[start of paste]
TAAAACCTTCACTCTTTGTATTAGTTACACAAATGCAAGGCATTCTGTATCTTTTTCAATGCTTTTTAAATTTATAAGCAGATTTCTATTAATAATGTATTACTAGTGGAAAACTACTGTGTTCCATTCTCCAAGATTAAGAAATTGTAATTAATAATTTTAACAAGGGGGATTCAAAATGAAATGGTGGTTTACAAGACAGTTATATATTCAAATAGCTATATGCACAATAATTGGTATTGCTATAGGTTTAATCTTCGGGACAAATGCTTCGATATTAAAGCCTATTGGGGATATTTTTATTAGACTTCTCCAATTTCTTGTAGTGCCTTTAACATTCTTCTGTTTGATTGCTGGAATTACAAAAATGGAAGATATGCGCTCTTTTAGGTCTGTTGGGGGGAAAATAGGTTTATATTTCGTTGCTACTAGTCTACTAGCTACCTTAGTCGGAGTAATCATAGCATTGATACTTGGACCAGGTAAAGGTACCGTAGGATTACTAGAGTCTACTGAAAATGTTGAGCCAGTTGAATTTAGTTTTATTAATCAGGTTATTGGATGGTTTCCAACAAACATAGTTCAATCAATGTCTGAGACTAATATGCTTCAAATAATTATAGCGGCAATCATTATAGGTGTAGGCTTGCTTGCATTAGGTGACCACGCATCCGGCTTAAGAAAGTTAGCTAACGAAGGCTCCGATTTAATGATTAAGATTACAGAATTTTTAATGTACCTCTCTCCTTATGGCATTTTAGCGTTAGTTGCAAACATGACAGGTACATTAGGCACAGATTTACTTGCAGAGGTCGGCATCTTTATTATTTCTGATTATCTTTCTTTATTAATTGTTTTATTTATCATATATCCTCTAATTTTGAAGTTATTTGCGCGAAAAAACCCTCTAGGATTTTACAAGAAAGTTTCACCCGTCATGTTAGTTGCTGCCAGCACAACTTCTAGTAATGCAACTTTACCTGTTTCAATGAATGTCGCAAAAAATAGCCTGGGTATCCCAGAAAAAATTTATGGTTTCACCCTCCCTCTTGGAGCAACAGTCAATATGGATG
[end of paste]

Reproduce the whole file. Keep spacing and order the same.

TAAAACCTTCACTCTTTGTATTAGTTACACAAATGCAAGGCATTCTGTATCTTTTTCAATGCTTTTTAAATTTATAAGCAGATTTCTATTAATAATGTATTACTAGTGGAAAACTACTGTGTTCCATTCTCCAAGATTAAGAAATTGTAATTAATAATTTTAACAAGGGGGATTCAAAATGAAATGGTGGTTTACAAGACAGTTATATATTCAAATAGCTATATGCACAATAATTGGTATTGCTATAGGTTTAATCTTCGGGACAAATGCTTCGATATTAAAGCCTATTGGGGATATTTTTATTAGACTTCTCCAATTTCTTGTAGTGCCTTTAACATTCTTCTGTTTGATTGCTGGAATTACAAAAATGGAAGATATGCGCTCTTTTAGGTCTGTTGGGGGGAAAATAGGTTTATATTTCGTTGCTACTAGTCTACTAGCTACCTTAGTCGGAGTAATCATAGCATTGATACTTGGACCAGGTAAAGGTACCGTAGGATTACTAGAGTCTACTGAAAATGTTGAGCCAGTTGAATTTAGTTTTATTAATCAGGTTATTGGATGGTTTCCAACAAACATAGTTCAATCAATGTCTGAGACTAATATGCTTCAAATAATTATAGCGGCAATCATTATAGGTGTAGGCTTGCTTGCATTAGGTGACCACGCATCCGGCTTAAGAAAGTTAGCTAACGAAGGCTCCGATTTAATGATTAAGATTACAGAATTTTTAATGTACCTCTCTCCTTATGGCATTTTAGCGTTAGTTGCAAACATGACAGGTACATTAGGCACAGATTTACTTGCAGAGGTCGGCATCTTTATTATTTCTGATTATCTTTCTTTATTAATTGTTTTATTTATCATATATCCTCTAATTTTGAAGTTATTTGCGCGAAAAAACCCTCTAGGATTTTACAAGAAAGTTTCACCCGTCATGTTAGTTGCTGCCAGCACAACTTCTAGTAATGCAACTTTACCTGTTTCAATGAATGTCGCAAAAAATAGCCTGGGTATCCCAGAAAAAATTTATGGTTTCACCCTCCCTCTTGGAGCAACAGTCAATATGGATG